It’s the million dollar question in small towns: how do we get more participation? Participation might mean volunteers, contributions, or even audience members.
|Volunteers kick off the Picture My Weekend|
Photography event in Alva, Oklahoma.
I get asked this every time I speak. It seems every town and organization, every festival and fair is dealing with a smaller number of volunteers. It seems everyone is looking for ways to get more people involved.
While I don’t have a magical solution, I do offer one key insight.
You are not your target market.
No matter who you are looking to get more participation from, they are different from you. Most likely, you are the driven, goal oriented type. At the least, you’re involved. The people you are looking for are not.
I just spoke to one chamber of commerce volunteer. She had walked in to downtown businesses, handed them the event flyer and immediately asked how they wanted to participate. It hadn’t worked very well. I suggested that most people would want to be approached in a friendly manner, rather than an all-business manner. The business owners might react better to someone who came in, learned about the people and their businesses, and generally built relationships. There is probably another person in the chamber who fits that description and could get better results.
And there are more differences.
Changes in technology, the economy and society have driven radical change over even the past few years. But our volunteer jobs haven’t kept pace. We’re still doing things the old way, or the old way with a few updates and new ideas. That means we need to consider changing everything, and I mean ev-ry-thing, about how we organize and do our work.
|Marci Penner leads a discussion|
on volunteers and listening.
I heard some great insight on this at a local meeting. Marci Penner and WenDee LaPlant lead a session on rural tourism. As Penner drew out both younger and older audience members, a fascinating pattern emerged. Even as we heard the “we can’t get volunteers” refrain, younger people told a different story. They weren’t able to volunteer at the times when they were expected to. They had families, young children, and obligations. But they still wanted to be involved, if they could work out timing and assignments. Except they ran into another roadblock: existing volunteers wouldn’t let them help. The people currently in charge wouldn’t let go and trust the new young volunteers.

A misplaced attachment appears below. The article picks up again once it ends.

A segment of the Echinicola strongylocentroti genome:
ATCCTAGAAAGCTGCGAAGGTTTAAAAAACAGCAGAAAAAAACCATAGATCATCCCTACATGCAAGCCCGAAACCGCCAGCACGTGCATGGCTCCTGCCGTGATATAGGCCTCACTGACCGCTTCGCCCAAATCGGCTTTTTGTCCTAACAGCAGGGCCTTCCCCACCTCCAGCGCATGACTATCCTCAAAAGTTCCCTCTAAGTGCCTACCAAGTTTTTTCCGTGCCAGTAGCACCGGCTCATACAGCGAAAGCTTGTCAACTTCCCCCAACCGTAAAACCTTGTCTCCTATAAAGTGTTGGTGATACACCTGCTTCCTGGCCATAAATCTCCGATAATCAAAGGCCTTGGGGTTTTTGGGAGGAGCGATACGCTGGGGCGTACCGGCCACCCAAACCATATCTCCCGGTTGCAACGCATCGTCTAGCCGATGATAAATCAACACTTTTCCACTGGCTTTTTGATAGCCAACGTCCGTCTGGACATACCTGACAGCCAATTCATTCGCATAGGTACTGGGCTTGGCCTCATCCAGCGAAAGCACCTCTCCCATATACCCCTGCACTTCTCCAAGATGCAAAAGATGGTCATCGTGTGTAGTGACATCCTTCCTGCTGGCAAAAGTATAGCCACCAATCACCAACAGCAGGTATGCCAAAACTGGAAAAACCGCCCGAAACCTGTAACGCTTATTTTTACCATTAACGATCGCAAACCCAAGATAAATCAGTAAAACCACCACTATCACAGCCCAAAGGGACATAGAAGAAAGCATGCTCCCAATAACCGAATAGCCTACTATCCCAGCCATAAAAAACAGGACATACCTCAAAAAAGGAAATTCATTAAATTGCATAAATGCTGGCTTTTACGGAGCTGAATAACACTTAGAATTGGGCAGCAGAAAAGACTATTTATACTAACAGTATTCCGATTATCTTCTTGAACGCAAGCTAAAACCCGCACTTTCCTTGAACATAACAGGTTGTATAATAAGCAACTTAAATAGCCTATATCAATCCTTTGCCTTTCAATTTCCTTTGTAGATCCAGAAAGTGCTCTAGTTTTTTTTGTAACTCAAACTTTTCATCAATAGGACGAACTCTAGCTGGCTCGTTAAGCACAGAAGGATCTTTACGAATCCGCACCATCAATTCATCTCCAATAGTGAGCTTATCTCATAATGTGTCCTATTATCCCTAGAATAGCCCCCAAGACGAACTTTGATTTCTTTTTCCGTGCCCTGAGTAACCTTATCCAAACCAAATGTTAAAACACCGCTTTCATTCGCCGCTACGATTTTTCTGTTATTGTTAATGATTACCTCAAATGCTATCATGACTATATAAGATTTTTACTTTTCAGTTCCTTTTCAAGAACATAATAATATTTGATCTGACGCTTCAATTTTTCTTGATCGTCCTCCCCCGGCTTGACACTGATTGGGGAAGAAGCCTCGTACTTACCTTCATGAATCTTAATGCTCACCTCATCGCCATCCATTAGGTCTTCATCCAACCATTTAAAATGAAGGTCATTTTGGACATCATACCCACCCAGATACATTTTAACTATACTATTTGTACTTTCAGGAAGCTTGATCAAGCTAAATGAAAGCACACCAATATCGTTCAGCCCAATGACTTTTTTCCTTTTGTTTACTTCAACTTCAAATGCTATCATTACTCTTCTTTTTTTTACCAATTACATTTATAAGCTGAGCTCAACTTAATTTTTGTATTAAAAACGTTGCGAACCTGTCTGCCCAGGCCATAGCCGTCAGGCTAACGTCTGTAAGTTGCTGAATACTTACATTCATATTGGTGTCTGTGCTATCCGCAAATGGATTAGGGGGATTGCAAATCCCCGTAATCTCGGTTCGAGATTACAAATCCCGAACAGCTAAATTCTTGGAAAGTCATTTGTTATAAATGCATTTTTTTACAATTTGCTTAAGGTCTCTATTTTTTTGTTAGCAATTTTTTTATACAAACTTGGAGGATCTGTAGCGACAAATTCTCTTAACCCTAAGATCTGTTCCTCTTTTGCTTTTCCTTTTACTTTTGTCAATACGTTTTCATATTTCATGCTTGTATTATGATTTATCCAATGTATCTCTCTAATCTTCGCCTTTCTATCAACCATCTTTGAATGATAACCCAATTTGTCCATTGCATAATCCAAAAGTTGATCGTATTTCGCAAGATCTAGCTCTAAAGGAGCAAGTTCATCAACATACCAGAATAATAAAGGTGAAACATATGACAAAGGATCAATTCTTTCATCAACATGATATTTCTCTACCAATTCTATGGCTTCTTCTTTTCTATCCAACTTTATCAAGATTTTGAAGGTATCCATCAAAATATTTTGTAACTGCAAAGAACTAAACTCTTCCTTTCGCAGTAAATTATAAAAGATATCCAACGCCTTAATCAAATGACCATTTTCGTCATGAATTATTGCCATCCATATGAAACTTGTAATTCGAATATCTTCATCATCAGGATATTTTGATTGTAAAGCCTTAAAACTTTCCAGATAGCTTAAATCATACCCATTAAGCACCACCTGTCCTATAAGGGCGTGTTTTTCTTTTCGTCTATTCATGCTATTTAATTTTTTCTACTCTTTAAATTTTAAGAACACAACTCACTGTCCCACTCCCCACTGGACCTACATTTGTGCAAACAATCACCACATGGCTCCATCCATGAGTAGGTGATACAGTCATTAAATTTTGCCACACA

I know the young people might fail. They might make mistakes. They might even quit half way through. But that is OK. They have to do that in order to learn. And if we’re honest, we learned by mistakes, and people have failed and quit half way through since the days of the first volunteers.
In a discussion, one audience member asked how to get young people to participate in traditional boards. Penner said to get them together in a community and truly listen to them. LaPlant told a story of a group that said they had listened to young people, but just couldn’t get them involved. So together they tried an exercise at a meeting of listening to the young people who were present without interrupting for 15 solid minutes. It was an eye-opener. They found that they had in fact, not been really listening to the younger people.
A young person in the audience pointed out that she is busy with raising her young children, and does not have time for traditional opportunities, but she can contribute in other ways. The discussion continued, with consensus that tradition makes it hard for young people to participate. The existing leaders have to be open to change.
It’s tough to think that you may be part of the reason that you can’t get more volunteers. But if you can face that, and make some changes, you may be able to address the problem.
Remember, you are not your target market. What works for you will not work for others.
I also thought about what “you are not your target market” means in business:
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Becky started Small Biz Survival in 2006 to share rural business and community building stories and ideas with other small town business people. She and her husband have a small cattle ranch and are lifelong entrepreneurs. Becky is an international speaker on small business and rural topics.